If we have these active shooter incidents, our next training day we would develop a course where three officers may be shoulder-to-shoulder going down towards the threat area,” said Lockhart.
“How would you control your shots?” asked Schweitzer.

“The shots are always going in one direction,” Lockhart responded.

“Even in an obstacle course?” asked Schweitzer.

“Correct, I can control, as an instructor, where an officer is going to be facing,” said Lockhart. “With the range we use now, we are able to use only two lanes and sometimes that police department (Northern Lancaster Regional Police Department in Warwick Township) is constructing things that is either not safe to our standards or would not fit with our policies, so we have to train around what they have constructed on their range.”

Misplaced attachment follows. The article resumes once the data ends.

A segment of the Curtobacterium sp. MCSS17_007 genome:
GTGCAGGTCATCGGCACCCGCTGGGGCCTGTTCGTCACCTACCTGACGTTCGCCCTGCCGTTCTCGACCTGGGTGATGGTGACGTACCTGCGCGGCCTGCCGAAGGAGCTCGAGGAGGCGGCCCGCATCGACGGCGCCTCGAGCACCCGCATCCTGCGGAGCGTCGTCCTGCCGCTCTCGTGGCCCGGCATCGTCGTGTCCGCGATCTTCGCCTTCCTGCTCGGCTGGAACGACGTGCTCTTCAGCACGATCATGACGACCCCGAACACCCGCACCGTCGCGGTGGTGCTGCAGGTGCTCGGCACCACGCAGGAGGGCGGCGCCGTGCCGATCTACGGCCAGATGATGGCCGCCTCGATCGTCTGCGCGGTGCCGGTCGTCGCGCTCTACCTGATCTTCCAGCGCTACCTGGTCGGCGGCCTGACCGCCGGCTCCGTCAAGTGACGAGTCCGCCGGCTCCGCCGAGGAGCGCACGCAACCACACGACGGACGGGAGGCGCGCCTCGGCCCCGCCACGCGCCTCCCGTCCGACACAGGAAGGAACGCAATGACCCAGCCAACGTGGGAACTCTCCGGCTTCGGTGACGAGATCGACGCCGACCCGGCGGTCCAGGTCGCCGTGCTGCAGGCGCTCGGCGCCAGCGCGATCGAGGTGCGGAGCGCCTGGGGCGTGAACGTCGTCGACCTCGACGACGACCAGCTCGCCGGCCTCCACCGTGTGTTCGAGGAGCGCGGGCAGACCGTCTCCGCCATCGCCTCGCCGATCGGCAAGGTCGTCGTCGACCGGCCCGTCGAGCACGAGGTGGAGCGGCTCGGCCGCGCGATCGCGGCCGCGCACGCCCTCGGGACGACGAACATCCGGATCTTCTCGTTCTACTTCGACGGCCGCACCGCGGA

Schweitzer asked what the distance is from the proposed range to the closest home.

“One hundred yards,” said Lockhart.

“That home is in East Cocalico,” said Schweitzer.

Council member Shad Lewis asked if East Cocalico would also be involved with this proposal.
“We certainly can, I would look to your leadership to see how you want to handle that,” responded Lockhart.

“We are shooting 16 days a year, but that does not include if a weapon malfunctions and I need to go out and test it, or another unpredictable event,” said Lockhart. “I can’t imagine us being out there more than 30 times a year in firing.”

Shooting times would be 8 a.m. to 4 p.m. Night shoots are required, but anything after 4 p.m., neighbors would be notified.